Let me first thank you for your email. The most important thing one needs when one embarks on a search for Truth is that fervent thirst for it. It should not be a halfhearted quest undertaken in shallowness. It should be borne out of a deep and uncompromising desire to know the Unknown. You should first ask yourself how serious you are in this quest for Truth. The next step, I believe, would be in unlearning much of that knowledge acquired and hitherto held unshakeable (and unquestionable) in the boundaries of our mind. Once the mind is emptied of such "baggage", it becomes more receptive for what is to come.
I do not know about Moses, but certainly many before our time have experience the Ultimate Reality in them and Moses may surely have been one of them.
Yes, I certainly agree with the man you met at your church regarding the Mathematical parallels of God.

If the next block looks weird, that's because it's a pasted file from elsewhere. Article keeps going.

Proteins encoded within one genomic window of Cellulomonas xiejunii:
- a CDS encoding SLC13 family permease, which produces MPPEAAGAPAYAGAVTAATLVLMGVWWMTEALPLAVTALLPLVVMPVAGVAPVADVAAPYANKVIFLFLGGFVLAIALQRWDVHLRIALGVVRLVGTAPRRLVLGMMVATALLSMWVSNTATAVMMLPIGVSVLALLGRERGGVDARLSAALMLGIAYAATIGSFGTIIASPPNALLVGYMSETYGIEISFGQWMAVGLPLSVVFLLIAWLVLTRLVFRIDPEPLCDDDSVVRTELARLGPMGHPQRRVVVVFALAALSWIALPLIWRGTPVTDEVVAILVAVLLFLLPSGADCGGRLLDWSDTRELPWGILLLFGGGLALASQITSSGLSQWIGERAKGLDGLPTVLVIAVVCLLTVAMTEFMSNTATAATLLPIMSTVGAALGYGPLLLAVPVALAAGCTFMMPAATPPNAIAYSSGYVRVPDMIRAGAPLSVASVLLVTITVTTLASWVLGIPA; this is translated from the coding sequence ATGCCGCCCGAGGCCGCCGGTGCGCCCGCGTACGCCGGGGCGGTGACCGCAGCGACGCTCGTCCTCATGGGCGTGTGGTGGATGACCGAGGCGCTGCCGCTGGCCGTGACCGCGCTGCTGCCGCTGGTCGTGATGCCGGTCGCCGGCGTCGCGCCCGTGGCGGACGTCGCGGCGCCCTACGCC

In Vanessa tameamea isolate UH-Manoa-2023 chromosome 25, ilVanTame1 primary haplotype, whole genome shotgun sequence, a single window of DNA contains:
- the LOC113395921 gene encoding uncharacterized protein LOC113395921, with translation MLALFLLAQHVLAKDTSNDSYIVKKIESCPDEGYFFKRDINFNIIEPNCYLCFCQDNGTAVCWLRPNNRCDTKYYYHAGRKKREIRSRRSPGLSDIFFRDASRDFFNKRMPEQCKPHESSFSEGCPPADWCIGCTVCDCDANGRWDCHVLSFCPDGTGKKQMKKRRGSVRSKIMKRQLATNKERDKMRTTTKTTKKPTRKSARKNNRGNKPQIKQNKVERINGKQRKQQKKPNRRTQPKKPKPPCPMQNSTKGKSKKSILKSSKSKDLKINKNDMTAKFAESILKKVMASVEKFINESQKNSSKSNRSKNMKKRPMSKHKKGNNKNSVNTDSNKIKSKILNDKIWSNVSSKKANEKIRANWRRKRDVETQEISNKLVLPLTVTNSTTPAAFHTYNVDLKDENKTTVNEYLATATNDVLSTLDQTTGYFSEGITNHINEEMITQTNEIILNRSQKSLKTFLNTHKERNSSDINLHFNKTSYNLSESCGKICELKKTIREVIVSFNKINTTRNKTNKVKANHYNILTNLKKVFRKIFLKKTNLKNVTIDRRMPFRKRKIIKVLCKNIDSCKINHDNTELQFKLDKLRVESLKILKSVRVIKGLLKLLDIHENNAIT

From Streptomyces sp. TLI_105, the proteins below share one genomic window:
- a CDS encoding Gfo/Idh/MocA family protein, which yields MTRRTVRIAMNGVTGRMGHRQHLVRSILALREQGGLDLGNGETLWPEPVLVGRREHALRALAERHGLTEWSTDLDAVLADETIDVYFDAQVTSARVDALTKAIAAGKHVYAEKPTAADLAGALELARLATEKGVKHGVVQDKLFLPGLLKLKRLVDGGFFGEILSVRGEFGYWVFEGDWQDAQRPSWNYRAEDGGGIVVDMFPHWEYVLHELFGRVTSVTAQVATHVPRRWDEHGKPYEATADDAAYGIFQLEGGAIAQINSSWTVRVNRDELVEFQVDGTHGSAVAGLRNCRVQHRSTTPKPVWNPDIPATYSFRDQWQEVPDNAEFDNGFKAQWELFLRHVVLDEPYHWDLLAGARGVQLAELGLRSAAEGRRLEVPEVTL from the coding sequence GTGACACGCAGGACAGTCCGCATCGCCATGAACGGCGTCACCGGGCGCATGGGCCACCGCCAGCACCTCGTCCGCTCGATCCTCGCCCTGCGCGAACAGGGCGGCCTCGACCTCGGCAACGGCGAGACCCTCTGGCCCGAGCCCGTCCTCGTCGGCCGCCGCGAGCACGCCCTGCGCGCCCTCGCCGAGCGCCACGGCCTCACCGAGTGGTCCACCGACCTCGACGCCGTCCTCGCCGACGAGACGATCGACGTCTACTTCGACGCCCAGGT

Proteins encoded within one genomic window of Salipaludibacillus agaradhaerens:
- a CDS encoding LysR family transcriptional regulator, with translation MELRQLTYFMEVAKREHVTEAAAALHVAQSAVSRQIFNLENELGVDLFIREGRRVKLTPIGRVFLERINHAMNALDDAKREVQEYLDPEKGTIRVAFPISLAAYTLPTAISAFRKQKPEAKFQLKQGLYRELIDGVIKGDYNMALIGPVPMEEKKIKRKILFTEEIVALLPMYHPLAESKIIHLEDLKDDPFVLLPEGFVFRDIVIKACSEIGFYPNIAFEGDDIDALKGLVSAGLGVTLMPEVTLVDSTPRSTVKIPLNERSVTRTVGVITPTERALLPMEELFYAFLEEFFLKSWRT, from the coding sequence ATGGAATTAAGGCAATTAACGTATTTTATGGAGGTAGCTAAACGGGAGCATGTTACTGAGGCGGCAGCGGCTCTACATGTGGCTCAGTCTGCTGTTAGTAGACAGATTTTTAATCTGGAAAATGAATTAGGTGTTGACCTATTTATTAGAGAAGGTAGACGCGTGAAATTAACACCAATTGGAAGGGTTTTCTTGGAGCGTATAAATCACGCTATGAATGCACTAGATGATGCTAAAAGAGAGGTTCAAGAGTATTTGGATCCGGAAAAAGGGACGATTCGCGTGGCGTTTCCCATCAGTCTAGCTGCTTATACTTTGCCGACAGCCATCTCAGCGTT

As for your regarding me as a teacher, I am a bit amused; since I myself am only a student in this grand "University" of God. However, I shall try to give you whatever advice/guidance that I deem to be true. You are free to question/accept/reject it.
Regarding your belief that you are not "important", I beg to differ, since I believe that every soul in this world is equally important, since every soul contains that spark of the Infinite within them. Yes every soul including the most evilest terrorists to the most saintly of men.
Thank you for your feedback on my story and I am glad you liked it.
There is absolutely nothing wrong in being an atheist/agnostic. In fact, some of my best friends don't believe in God. Given a choice between an atheist and a fundamentalist (of any religion) I would always prefer to befriend the unbeliever. The most important thing is to be a good human being and personally, I have actually noticed that atheists tend to be better human beings than strict adherents of religion. They are more open to discussion and willing to change their viewpoints. Frankly, there have been moments in my life too, when I have doubted my own convictions of a God!
I am not surprised that you have been attracted to Buddhism. Buddha Himself, has never talked about God.